In a 2015 “Survey on the Global Agenda” undertaken by the World Economic Forum, 86% of respondents agreed that we have a leadership crisis in the world today. On further investigation, those interviewed, referenced their leaders’ failure to address global issues, and noted that global leadership was tainted by dishonesty and corruption.
Lack of leadership was identified as one of the top three trends impacting the world today (along with deepening income inequality, and jobless growth). We would argue that the other trends; rising geostrategic competition, a weakening of representative democracy, rising pollution in the developing world, intensifying nationalism, the growing importance of health in the economy are also underpinned by the need for strong, effective leadership. Leaders will also need to negotiate the complexity of the increasing occurrence of severe weather events and resource-constrained water stress. The world needs effective leaders and effective leadership. A leadership vacuum is not sustainable.
If we take “leadership” to mean “one or more people who influence one or more followers to achieve specific objectives”, then it would seem contradictory to place this idea in conjunction with the notion of a “vacuum"- “a void, a place in which there is not matter, where the particles do not affect the processes and an environment where humans lose consciousness and die of hypoxia.”
But that is precisely the point. When leaders are not able to demonstrate self-leadership; when they fall at the bar of character, when they do not follow through on their commitments, they lose the right to lead others. Consequently, the initiatives they were leading do not realise their objectives. The “particles” (the leader) no longer affect the “processes”. It has been said that “nothing happens in a vacuum of leadership.” If only that statement was true. I would argue, “everything you don’t want to happen, happens in a leadership vacuum.”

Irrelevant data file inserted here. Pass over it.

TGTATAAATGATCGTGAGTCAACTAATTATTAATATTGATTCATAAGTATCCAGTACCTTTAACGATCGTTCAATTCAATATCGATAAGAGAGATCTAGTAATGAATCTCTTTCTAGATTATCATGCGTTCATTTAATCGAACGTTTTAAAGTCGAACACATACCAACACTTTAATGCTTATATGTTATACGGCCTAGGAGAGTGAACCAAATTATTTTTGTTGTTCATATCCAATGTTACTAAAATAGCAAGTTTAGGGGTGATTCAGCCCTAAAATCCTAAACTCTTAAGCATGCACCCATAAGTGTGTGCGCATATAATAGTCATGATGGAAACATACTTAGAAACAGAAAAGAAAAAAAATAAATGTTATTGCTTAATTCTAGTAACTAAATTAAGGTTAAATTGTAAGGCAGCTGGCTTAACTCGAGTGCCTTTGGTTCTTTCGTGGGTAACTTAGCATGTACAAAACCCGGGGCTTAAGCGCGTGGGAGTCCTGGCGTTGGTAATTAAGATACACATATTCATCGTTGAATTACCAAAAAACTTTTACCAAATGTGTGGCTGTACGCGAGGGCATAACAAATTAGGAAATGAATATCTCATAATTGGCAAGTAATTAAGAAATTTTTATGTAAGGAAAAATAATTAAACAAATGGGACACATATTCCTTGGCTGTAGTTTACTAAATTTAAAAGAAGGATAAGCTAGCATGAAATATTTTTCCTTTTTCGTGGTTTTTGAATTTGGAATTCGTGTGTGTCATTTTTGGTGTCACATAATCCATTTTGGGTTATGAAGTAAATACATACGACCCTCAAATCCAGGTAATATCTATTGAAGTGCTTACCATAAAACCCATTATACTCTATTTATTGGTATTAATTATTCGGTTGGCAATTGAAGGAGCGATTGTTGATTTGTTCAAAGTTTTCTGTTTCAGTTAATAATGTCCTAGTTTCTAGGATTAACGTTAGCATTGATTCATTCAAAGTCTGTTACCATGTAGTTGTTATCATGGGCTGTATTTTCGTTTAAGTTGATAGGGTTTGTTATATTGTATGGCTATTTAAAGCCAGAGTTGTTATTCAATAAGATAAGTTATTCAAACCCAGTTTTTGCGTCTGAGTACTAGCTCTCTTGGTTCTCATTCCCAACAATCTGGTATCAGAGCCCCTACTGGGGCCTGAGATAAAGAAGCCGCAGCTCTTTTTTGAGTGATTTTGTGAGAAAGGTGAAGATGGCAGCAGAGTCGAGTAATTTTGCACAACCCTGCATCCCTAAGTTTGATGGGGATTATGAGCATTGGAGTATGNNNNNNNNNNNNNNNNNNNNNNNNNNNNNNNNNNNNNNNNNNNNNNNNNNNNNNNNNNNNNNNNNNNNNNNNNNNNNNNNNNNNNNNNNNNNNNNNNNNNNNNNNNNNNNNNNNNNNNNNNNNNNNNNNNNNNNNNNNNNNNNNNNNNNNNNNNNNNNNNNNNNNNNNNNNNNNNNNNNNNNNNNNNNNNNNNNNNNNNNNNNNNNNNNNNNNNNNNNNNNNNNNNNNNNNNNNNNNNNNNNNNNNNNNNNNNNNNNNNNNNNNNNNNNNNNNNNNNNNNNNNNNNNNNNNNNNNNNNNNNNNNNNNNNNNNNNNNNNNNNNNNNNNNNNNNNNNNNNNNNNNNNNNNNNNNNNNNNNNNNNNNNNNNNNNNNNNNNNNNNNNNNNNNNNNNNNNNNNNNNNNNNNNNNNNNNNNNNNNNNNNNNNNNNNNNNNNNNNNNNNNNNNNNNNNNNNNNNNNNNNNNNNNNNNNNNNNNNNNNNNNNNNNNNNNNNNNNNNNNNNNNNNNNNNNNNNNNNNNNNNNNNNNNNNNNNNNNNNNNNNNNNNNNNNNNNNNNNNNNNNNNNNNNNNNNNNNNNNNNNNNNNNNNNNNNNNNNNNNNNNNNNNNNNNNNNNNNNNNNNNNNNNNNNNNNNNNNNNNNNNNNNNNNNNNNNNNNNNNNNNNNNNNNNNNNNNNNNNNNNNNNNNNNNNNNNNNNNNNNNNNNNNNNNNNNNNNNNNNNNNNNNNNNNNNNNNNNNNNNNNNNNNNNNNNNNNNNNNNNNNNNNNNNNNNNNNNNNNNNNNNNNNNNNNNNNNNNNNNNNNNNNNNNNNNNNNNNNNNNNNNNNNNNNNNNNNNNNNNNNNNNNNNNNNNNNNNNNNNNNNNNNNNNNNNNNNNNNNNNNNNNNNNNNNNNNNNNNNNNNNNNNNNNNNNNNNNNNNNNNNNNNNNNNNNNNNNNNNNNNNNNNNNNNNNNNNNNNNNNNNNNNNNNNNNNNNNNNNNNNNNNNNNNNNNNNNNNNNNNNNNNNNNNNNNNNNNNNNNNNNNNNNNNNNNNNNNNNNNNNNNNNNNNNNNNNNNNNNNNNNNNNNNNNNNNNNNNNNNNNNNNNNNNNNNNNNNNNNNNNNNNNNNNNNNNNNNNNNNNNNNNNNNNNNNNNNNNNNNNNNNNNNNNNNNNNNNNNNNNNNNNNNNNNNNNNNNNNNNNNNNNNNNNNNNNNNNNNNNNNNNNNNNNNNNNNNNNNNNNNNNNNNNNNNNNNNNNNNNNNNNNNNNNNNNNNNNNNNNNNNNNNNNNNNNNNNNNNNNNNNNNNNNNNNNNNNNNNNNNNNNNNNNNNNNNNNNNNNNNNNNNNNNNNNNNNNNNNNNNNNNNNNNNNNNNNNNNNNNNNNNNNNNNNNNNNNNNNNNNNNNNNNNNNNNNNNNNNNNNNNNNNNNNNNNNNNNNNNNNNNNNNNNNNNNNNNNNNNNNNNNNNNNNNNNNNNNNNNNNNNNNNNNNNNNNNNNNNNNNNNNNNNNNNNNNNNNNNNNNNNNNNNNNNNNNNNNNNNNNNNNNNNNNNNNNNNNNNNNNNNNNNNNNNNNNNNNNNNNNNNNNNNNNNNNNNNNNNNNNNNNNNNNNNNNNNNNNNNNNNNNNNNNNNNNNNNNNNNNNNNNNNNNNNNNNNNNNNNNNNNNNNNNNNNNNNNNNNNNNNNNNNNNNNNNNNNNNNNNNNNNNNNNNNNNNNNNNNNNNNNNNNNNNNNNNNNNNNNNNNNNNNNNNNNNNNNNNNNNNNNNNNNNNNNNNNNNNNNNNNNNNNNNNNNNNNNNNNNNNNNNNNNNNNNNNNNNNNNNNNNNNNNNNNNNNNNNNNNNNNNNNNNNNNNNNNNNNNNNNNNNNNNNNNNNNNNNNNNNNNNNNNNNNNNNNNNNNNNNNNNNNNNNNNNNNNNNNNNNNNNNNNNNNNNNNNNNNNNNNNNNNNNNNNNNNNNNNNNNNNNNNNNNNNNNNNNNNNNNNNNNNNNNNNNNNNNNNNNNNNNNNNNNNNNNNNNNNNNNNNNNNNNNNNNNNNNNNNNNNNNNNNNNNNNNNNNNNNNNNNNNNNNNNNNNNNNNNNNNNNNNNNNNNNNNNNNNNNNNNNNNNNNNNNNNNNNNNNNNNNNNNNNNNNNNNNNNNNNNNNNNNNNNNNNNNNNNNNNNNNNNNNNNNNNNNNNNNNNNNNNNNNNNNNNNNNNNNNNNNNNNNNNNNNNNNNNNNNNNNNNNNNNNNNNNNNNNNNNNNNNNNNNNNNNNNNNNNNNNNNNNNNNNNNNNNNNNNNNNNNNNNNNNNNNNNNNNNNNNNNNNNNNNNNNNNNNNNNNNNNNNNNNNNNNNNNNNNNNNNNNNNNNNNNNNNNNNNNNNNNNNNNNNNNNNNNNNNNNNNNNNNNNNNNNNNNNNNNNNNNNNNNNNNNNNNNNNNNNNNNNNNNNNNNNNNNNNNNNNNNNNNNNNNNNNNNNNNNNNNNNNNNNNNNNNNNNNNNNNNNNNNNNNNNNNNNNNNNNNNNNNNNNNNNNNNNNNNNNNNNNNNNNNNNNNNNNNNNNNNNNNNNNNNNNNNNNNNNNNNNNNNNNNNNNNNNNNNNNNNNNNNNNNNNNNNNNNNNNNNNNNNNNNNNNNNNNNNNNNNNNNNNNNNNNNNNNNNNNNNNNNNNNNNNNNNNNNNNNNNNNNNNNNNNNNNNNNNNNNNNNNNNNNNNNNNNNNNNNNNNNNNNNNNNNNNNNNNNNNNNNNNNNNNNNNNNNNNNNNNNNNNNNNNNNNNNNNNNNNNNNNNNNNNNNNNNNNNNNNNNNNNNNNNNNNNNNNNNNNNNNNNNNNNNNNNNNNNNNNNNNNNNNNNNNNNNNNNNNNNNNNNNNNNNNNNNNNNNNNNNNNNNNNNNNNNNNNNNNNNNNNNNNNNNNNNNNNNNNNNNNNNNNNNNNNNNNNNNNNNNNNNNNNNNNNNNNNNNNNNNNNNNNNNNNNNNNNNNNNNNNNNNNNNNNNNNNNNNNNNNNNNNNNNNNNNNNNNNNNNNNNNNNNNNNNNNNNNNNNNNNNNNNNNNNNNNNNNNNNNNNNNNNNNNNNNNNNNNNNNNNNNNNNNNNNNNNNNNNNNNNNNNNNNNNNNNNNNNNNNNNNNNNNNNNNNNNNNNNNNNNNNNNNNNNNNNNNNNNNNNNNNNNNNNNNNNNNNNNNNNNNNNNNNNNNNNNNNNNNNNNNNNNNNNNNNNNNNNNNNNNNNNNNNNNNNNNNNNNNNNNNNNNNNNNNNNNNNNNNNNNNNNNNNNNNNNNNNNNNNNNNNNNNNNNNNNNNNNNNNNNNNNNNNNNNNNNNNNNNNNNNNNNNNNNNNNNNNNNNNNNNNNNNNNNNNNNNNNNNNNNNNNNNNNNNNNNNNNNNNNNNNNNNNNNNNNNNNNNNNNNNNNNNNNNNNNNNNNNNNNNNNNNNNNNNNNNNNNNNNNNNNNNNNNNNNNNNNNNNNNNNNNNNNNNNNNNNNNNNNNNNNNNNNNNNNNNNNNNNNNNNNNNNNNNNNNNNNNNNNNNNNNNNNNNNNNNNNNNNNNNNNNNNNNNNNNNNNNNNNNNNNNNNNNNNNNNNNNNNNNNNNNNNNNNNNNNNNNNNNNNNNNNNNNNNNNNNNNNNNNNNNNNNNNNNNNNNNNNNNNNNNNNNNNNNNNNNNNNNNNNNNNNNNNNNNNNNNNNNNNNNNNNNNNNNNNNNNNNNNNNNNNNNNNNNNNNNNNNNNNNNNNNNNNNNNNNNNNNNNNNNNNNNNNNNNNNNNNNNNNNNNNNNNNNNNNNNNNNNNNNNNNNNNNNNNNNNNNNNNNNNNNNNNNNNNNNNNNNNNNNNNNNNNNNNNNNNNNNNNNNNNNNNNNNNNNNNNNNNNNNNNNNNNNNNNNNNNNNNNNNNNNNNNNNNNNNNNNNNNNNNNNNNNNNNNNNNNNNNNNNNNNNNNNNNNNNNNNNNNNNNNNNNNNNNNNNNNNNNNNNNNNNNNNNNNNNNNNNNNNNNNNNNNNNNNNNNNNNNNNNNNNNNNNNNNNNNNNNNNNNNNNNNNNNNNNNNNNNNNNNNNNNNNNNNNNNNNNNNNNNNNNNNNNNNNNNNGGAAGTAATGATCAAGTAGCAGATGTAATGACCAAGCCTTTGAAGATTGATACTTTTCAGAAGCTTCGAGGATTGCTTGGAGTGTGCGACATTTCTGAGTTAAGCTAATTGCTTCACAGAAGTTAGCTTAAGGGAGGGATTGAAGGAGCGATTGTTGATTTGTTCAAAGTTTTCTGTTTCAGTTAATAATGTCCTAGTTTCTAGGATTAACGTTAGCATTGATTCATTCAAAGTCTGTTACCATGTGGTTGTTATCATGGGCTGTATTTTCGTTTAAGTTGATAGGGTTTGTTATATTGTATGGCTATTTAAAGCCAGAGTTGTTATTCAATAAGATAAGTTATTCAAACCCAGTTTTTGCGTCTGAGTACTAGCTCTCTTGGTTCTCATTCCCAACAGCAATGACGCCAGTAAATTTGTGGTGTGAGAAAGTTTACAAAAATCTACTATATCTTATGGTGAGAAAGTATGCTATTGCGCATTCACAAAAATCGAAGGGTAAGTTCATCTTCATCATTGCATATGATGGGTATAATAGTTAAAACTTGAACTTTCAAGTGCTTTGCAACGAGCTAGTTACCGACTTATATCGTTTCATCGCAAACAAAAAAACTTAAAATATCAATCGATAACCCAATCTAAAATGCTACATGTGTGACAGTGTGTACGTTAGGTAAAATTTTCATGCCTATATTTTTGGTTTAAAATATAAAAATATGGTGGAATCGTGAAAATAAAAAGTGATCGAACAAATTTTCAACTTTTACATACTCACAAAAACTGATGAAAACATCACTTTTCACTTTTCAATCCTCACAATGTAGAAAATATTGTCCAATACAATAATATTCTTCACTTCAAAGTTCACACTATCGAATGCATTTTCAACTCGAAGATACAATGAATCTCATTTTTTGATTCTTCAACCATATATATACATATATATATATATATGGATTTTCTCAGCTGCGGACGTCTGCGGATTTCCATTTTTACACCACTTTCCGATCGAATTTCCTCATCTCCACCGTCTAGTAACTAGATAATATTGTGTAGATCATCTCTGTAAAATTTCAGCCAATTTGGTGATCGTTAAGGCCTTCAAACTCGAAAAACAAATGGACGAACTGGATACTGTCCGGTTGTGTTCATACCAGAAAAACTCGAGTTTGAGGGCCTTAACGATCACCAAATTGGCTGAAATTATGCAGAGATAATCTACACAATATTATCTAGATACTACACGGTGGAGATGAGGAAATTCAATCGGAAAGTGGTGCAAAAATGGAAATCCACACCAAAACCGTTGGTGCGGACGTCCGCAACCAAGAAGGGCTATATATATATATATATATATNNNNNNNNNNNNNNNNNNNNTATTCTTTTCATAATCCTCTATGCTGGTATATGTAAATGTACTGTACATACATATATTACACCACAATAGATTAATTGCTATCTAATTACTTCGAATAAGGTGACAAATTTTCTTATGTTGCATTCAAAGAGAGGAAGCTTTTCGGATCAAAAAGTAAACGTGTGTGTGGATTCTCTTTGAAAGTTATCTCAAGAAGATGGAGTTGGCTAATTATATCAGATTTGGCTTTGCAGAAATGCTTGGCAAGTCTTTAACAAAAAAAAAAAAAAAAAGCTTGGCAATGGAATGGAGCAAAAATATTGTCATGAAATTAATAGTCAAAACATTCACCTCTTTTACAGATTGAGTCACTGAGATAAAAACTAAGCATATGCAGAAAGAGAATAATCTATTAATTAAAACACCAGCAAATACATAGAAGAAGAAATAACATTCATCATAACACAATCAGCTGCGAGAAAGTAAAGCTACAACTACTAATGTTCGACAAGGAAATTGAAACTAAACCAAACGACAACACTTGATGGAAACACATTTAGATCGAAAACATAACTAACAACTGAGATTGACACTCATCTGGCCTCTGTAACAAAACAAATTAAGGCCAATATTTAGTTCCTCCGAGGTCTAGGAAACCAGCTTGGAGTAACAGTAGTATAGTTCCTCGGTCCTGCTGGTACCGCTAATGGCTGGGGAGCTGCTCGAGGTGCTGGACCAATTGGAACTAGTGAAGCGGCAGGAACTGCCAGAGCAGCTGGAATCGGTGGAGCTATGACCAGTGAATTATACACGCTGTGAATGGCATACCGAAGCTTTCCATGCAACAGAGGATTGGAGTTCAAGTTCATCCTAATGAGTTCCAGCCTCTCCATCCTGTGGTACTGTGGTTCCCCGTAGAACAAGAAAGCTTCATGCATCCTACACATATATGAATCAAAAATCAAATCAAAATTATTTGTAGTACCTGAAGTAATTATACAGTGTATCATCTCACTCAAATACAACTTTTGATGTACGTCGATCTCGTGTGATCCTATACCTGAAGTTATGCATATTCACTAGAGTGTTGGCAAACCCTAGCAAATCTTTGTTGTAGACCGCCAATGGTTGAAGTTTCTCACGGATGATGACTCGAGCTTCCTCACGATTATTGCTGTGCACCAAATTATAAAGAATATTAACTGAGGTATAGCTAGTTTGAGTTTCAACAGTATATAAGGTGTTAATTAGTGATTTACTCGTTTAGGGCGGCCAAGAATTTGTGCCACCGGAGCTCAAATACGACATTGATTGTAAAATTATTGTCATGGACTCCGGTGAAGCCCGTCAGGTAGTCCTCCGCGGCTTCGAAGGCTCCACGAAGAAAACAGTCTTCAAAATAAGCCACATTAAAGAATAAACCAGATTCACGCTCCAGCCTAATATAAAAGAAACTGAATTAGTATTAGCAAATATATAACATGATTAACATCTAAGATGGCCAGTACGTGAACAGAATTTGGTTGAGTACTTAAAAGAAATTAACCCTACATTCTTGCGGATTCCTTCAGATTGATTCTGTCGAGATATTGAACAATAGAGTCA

In a leadership vacuum, the system breaks down. In a leadership vacuum, followers become disgruntled, frustrated and disheartened. In a leadership vacuum, trust is (irrevocably) eroded.
By all accounts, we are living through a leadership vacuum. Trust has reached an all time low. The 2015 Edelman Trust Barometer showed how for South Africans, a lack of trust is central to our thinking. Only 16 percent of the general public trusts the government to do what is right. This is compared with 42 % of the general public globally.
The notion of “horror vacui” or “nature abhors a vacuum" was attributed to Aristotle. Whilst he was referring to the natural world, he may well have been referring to the world of leadership. Although other scientists were to go on to prove him wrong, (we now know that vacuums are actually evident throughout the universe), time and time again we see the same pattern amongst leaders.
Lack of accountability, lack of follow-through, blame-shifting and overpromising and under delivery are all characteristics of a leadership vacuum. In a leadership vacuum, if the leader does not affect the processes, the processes affect the followers- resulting in greater volatility, uncertainty, and ambiguity.
Have we as followers lost consciousness? Have we become numb to the inaction of our leaders? Have they become impervious to the needs of their followers? Have we become “heady” with living “well below normal pressure”?
Now, more than ever, we need leaders to emerge who will take responsibility for ensuring that these two ideas of “leadership” and a “vacuum” don’t belong together. Here’s to the notion of a “leadership vacuum” moving to the realm of an oxymoron.
Edelman Trust Barometer 2015: www.edelman.com/insights/…/2015-edelman-trust-barometer
Survey on the Global Agenda 2015 reports.weforum.org/outlook-global-agenda-20…
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